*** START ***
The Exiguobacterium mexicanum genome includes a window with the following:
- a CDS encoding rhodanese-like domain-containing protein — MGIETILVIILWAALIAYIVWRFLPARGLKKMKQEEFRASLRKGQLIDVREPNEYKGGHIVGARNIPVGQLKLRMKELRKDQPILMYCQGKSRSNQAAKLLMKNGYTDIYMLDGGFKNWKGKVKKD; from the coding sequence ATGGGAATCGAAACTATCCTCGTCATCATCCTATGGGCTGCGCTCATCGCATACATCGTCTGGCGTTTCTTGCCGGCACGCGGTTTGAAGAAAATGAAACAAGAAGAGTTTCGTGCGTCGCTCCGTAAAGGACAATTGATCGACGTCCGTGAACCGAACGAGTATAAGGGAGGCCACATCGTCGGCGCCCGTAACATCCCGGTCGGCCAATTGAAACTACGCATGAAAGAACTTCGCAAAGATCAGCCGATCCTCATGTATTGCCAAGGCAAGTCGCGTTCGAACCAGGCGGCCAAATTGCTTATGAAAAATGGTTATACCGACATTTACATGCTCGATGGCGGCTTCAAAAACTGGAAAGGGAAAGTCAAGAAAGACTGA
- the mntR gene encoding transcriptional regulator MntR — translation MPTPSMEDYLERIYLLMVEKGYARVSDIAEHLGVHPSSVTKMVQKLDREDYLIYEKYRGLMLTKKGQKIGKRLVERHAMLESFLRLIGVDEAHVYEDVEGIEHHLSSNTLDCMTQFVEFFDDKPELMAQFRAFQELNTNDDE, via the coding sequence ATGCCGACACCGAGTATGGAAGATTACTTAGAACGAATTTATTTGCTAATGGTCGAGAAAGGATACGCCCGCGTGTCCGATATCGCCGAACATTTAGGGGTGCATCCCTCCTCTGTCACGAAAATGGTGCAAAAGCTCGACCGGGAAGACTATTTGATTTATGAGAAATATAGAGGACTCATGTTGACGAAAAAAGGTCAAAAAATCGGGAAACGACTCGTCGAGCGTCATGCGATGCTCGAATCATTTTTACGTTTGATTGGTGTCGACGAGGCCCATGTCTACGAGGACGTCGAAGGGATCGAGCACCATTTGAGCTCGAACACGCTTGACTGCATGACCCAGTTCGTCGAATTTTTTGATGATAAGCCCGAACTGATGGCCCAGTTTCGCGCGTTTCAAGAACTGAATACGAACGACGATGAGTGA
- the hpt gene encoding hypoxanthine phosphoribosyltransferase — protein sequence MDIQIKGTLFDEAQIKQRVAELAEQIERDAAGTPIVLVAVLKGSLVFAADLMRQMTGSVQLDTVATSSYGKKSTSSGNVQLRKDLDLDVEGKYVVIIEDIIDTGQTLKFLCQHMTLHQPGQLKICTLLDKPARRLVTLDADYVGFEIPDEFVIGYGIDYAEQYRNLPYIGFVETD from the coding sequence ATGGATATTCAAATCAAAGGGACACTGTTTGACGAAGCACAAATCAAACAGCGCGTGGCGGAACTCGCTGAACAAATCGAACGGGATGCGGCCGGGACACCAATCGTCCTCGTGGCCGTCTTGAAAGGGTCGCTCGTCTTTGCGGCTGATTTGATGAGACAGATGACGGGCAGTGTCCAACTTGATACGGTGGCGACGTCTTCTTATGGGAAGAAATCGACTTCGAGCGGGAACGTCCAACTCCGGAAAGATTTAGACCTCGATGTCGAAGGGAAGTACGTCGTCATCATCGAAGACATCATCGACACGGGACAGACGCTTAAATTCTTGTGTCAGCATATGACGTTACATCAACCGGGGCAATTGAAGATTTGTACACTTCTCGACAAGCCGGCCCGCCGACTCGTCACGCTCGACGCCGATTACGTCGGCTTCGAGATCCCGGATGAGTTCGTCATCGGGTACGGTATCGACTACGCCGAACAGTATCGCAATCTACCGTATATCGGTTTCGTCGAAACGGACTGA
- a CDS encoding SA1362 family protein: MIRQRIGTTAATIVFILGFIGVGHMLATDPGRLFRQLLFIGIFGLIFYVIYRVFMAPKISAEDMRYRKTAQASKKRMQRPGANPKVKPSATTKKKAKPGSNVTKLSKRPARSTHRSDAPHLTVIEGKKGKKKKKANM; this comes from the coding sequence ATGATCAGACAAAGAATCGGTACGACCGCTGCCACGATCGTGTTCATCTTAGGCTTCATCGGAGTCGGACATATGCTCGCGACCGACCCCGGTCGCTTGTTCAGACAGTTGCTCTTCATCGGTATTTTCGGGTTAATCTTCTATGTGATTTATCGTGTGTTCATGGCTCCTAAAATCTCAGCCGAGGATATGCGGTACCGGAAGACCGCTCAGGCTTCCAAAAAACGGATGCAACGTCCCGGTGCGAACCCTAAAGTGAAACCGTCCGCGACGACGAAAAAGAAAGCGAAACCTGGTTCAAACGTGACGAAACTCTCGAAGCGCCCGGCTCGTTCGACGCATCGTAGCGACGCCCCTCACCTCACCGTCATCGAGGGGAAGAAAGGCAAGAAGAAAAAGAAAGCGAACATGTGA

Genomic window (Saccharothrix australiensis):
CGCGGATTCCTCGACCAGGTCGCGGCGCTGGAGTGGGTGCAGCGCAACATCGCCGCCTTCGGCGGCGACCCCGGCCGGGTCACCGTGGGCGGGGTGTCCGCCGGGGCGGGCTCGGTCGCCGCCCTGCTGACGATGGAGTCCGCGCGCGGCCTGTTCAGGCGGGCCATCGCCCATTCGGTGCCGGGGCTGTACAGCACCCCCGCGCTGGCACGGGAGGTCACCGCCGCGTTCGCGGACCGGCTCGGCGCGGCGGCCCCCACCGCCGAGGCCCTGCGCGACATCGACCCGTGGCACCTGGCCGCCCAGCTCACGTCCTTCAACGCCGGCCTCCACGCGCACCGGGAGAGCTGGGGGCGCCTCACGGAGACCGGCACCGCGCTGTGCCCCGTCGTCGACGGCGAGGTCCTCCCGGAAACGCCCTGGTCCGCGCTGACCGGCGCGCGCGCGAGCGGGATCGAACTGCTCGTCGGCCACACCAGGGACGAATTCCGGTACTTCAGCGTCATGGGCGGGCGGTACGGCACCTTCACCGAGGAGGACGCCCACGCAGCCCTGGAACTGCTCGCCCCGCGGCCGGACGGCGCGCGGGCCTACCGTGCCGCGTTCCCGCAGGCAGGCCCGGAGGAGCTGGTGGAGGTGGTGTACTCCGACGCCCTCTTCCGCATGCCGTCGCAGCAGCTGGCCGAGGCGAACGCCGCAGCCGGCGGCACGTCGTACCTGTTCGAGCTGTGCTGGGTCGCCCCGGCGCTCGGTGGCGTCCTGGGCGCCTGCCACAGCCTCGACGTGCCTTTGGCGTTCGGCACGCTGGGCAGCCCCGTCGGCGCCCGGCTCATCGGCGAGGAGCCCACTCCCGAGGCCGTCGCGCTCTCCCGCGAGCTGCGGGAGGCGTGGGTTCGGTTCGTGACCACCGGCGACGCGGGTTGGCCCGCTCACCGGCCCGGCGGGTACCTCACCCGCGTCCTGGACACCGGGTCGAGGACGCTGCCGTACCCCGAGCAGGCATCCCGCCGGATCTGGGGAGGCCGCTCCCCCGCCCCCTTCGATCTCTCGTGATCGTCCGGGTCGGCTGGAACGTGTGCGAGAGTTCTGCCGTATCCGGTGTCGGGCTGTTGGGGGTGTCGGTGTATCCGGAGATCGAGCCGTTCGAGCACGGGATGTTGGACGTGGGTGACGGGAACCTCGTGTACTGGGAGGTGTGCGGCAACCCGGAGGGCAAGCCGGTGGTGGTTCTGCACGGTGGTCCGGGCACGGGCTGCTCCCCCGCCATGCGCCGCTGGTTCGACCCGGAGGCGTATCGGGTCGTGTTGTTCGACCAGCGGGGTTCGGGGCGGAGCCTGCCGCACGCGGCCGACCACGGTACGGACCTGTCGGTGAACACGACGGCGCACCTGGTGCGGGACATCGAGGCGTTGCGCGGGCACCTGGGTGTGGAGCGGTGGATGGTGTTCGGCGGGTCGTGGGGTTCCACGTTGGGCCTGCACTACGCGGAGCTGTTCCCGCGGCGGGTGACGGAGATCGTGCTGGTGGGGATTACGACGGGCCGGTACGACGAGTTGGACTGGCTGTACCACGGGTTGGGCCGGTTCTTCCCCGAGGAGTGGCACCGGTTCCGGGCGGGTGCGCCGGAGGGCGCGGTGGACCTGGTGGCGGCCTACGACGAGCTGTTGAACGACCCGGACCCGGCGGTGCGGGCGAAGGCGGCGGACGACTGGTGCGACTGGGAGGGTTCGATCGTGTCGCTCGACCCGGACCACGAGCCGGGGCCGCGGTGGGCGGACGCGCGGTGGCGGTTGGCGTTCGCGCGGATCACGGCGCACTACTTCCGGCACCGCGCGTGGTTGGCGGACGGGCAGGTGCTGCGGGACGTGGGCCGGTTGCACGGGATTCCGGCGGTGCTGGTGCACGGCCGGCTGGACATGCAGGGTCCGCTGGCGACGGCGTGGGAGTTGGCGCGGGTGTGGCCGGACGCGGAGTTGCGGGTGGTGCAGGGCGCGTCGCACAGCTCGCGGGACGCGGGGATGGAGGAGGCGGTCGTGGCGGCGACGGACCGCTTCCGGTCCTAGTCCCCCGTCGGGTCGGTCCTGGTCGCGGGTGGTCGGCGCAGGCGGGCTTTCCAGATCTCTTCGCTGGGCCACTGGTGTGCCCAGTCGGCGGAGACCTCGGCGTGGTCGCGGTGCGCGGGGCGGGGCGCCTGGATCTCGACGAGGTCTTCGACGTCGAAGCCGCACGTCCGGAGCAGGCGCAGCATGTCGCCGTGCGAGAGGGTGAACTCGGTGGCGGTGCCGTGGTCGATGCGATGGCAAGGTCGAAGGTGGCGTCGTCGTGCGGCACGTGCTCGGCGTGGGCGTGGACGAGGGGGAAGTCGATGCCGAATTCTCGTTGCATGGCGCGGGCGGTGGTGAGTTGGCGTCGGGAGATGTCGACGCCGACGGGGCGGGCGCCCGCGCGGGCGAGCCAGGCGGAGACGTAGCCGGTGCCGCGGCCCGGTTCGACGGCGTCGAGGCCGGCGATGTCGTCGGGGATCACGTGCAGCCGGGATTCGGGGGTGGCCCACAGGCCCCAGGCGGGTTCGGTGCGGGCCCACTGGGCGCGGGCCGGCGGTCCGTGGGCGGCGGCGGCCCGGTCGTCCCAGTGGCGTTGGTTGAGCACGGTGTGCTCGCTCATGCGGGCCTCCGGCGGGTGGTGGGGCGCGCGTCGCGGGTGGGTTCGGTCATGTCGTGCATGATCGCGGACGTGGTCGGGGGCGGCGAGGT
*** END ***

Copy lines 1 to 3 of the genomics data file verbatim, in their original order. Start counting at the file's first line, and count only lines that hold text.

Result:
The Exiguobacterium mexicanum genome includes a window with the following:
- a CDS encoding rhodanese-like domain-containing protein — MGIETILVIILWAALIAYIVWRFLPARGLKKMKQEEFRASLRKGQLIDVREPNEYKGGHIVGARNIPVGQLKLRMKELRKDQPILMYCQGKSRSNQAAKLLMKNGYTDIYMLDGGFKNWKGKVKKD; from the coding sequence ATGGGAATCGAAACTATCCTCGTCATCATCCTATGGGCTGCGCTCATCGCATACATCGTCTGGCGTTTCTTGCCGGCACGCGGTTTGAAGAAAATGAAACAAGAAGAGTTTCGTGCGTCGCTCCGTAAAGGACAATTGATCGACGTCCGTGAACCGAACGAGTATAAGGGAGGCCACATCGTCGGCGCCCGTAACATCCCGGTCGGCCAATTGAAACTACGCATGAAAGAACTTCGCAAAGATCAGCCGATCCTCATGTATTGCCAAGGCAAGTCGCGTTCGAACCAGGCGGCCAAATTGCTTATGAAAAATGGTTATACCGACATTTACATGCTCGATGGCGGCTTCAAAAACTGGAAAGGGAAAGTCAAGAAAGACTGA
- the mntR gene encoding transcriptional regulator MntR — translation MPTPSMEDYLERIYLLMVEKGYARVSDIAEHLGVHPSSVTKMVQKLDREDYLIYEKYRGLMLTKKGQKIGKRLVERHAMLESFLRLIGVDEAHVYEDVEGIEHHLSSNTLDCMTQFVEFFDDKPELMAQFRAFQELNTNDDE, via the coding sequence ATGCCGACACCGAGTATGGAAGATTACTTAGAACGAATTTATTTGCTAATGGTCGAGAAAGGATACGCCCGCGTGTCCGATATCGCCGAACATTTAGGGGTGCATCCCTCCTCTGTCACGAAAATGGTGCAAAAGCTCGACCGGGAAGACTATTTGATTTATGAGAAATATAGAGGACTCATGTTGACGAAAAAAGGTCAAAAAATCGGGAAACGACTCGTCGAGCGTCATGCGATGCTCGAATCATTTTTACGTTTGATTGGTGTCGACGAGGCCCATGTCTACGAGGACGTCGAAGGGATCGAGCACCATTTGAGCTCGAACACGCTTGACTGCATGACCCAGTTCGTCGAATTTTTTGATGATAAGCCCGAACTGATGGCCCAGTTTCGCGCGTTTCAAGAACTGAATACGAACGACGATGAGTGA